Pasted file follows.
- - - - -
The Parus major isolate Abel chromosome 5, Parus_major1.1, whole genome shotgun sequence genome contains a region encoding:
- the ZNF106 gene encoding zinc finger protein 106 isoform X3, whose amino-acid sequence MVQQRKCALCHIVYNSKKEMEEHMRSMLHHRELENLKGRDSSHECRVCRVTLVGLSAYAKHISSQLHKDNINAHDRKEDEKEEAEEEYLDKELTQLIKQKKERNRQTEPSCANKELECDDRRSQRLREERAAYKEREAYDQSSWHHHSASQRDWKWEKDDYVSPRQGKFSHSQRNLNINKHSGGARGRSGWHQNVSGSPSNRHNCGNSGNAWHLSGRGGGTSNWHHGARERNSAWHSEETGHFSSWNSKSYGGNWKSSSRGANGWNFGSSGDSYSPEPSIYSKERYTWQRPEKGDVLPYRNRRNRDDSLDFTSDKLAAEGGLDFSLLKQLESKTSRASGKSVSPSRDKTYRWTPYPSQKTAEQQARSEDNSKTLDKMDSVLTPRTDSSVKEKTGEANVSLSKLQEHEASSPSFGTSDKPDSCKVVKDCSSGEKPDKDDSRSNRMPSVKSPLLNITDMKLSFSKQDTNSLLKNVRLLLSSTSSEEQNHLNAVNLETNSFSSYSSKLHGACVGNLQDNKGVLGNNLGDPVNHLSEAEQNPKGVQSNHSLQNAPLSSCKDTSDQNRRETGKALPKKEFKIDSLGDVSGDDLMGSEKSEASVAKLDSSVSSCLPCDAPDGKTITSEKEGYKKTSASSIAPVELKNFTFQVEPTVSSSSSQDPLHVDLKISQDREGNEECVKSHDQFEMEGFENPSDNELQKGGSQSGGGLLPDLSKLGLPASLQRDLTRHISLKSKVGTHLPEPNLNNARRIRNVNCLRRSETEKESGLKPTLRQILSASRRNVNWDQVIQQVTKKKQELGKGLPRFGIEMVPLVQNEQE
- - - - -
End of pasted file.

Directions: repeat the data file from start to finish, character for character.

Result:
The Parus major isolate Abel chromosome 5, Parus_major1.1, whole genome shotgun sequence genome contains a region encoding:
- the ZNF106 gene encoding zinc finger protein 106 isoform X3, whose amino-acid sequence MVQQRKCALCHIVYNSKKEMEEHMRSMLHHRELENLKGRDSSHECRVCRVTLVGLSAYAKHISSQLHKDNINAHDRKEDEKEEAEEEYLDKELTQLIKQKKERNRQTEPSCANKELECDDRRSQRLREERAAYKEREAYDQSSWHHHSASQRDWKWEKDDYVSPRQGKFSHSQRNLNINKHSGGARGRSGWHQNVSGSPSNRHNCGNSGNAWHLSGRGGGTSNWHHGARERNSAWHSEETGHFSSWNSKSYGGNWKSSSRGANGWNFGSSGDSYSPEPSIYSKERYTWQRPEKGDVLPYRNRRNRDDSLDFTSDKLAAEGGLDFSLLKQLESKTSRASGKSVSPSRDKTYRWTPYPSQKTAEQQARSEDNSKTLDKMDSVLTPRTDSSVKEKTGEANVSLSKLQEHEASSPSFGTSDKPDSCKVVKDCSSGEKPDKDDSRSNRMPSVKSPLLNITDMKLSFSKQDTNSLLKNVRLLLSSTSSEEQNHLNAVNLETNSFSSYSSKLHGACVGNLQDNKGVLGNNLGDPVNHLSEAEQNPKGVQSNHSLQNAPLSSCKDTSDQNRRETGKALPKKEFKIDSLGDVSGDDLMGSEKSEASVAKLDSSVSSCLPCDAPDGKTITSEKEGYKKTSASSIAPVELKNFTFQVEPTVSSSSSQDPLHVDLKISQDREGNEECVKSHDQFEMEGFENPSDNELQKGGSQSGGGLLPDLSKLGLPASLQRDLTRHISLKSKVGTHLPEPNLNNARRIRNVNCLRRSETEKESGLKPTLRQILSASRRNVNWDQVIQQVTKKKQELGKGLPRFGIEMVPLVQNEQE